Tuesday, 8 July 2014

First Pet for Children



If I remember correctly, I got my first pet - a baby chic when I was still living in Hong Kong. She (or he?) didn't survive as we were staying in a flat, and we haven't got the faintest idea of how to look after it. When I became older (still a teen), I got myself a couple of hamsters, who stayed with us for a very long time, including their babies, and their babies' babies. I also started keeping hamsters as pets when I moved to the UK, so naturally we bought a hamster as Abby's first pet, although we might have made a mistake there.


The cutest and fluffiest ball ever!
Abby was only 2 years old when we got Hammy. The only problem was that Abby was still too young to look after him and didn't really play much with him as he's a bit untamed and gets too excited when he's out. Then we had Clay, and we were so busy that we couldn't spend as much time with him as we'd like to.

When he passed away, it was heart breaking for all of us including Abby. She was still too young to understand death, and has constantly asked us when Hammy will come back from Hammyland (even though she burried him in a box and then in our garden) and that she missed him.


Top left: school of Platinum and Gold Tetras    Top right: Abby's yellow guppy
Bottom left: My black guppy        Bottom right: Pregnant shrimp
We know now that there is a lot to consider when you get that first pet for your child. A pet is not a toy that you can just pick up and play with, and then drop it and move on to something else. They are like another child that you need to look after and spend time with (to play, not just maintain and keep them clean). You need to train them, no matter how small that animal is (Hammy bites), and you have to think carefully before booking that Sun, Sea and Beach holiday. Then comes the moment when they die and your child is still too young to understand death. Can you handle it? Can they handle it?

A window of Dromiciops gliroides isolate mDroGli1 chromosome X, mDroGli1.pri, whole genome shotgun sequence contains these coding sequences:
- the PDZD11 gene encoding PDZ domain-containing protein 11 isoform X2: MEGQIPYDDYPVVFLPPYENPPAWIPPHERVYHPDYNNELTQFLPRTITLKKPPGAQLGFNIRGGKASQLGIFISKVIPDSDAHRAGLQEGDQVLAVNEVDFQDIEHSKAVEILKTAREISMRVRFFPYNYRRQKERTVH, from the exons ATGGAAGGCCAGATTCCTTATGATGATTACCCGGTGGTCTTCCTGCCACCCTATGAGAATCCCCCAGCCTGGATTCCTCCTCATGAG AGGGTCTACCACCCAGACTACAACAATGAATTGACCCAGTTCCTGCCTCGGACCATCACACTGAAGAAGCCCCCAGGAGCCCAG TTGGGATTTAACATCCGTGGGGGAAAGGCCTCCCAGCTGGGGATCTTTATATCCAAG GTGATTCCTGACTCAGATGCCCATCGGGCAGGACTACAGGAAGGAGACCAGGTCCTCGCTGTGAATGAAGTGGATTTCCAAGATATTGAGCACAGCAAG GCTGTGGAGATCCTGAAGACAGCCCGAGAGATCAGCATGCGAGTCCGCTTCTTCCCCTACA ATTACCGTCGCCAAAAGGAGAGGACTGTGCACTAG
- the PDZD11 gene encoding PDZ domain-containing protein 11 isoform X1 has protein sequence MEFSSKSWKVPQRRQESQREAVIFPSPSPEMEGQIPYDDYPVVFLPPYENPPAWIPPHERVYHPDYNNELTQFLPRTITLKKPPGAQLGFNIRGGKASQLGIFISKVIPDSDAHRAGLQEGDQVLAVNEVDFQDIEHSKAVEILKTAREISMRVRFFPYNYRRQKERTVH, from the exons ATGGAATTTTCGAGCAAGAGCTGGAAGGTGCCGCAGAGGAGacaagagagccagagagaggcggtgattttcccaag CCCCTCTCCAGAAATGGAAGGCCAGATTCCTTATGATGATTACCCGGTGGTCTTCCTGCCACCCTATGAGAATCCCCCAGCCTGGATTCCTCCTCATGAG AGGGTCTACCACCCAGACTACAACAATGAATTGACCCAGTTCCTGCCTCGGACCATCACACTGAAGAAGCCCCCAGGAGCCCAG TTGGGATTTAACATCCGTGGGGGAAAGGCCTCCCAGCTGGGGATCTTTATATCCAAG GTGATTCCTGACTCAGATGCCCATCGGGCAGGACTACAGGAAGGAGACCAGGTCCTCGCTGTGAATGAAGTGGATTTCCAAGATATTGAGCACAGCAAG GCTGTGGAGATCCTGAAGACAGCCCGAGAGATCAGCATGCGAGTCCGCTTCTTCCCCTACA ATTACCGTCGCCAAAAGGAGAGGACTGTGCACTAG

Bearing that in mind, we thought of getting a fish tank instead of another small animal as our next pet. We have thought about it for a good 2 years before we decided to go for it in February. It was a little bit more technical than we have anticipated, and there were so many things we had to cover as we wanted a tropical fish tank (pump, filter, thermometer, water, etc). It's good that there are lots of information on the Internet to help us, and most aquarium shops like All Pond Solutions act like a one stop shop, so we didn't have to look around and get all flustered. 


We were really glad that we went for the aquarium. The hardest part was to keep it clean, and you only change water once in 2 weeks so it's much easier to maintain than keeping a small animal as a pet. Travelling is less worrying as you can get an automatic feeder that feeds at set times, and space isn't a problem as well as you can keep many fish in a tank. As long as they aren't the nippy type, they can live together harmoniously too. We let Abby take part in choosing ornaments for the tank and the fish, and she was really happy about it. Both kids will stand in front of the tank for ages just to see how their pets are doing, and they always fight over who gets to feed them.

Me and hubby's aim weren't really the fishes, however. We wanted mini shrimps, and lots of them!  They look so cute and comes in all sorts of colours! We have at least 3 pregnant ones now, so it's exciting times for us!


I definitely think that fish or other sea creatures are the best first pet for children. They aren't fluffy and you can't really touch them, but it's the easiest way of teaching children about respect and responsibility, before they move on to bigger animals. You can always go for the most basic tank and keep it as cold water so it's easier to look after. And they are pretty to look at too! When it comes to death, as the fish live in the tank, there is less bonding with them than with a huggable animal, which is good in some way.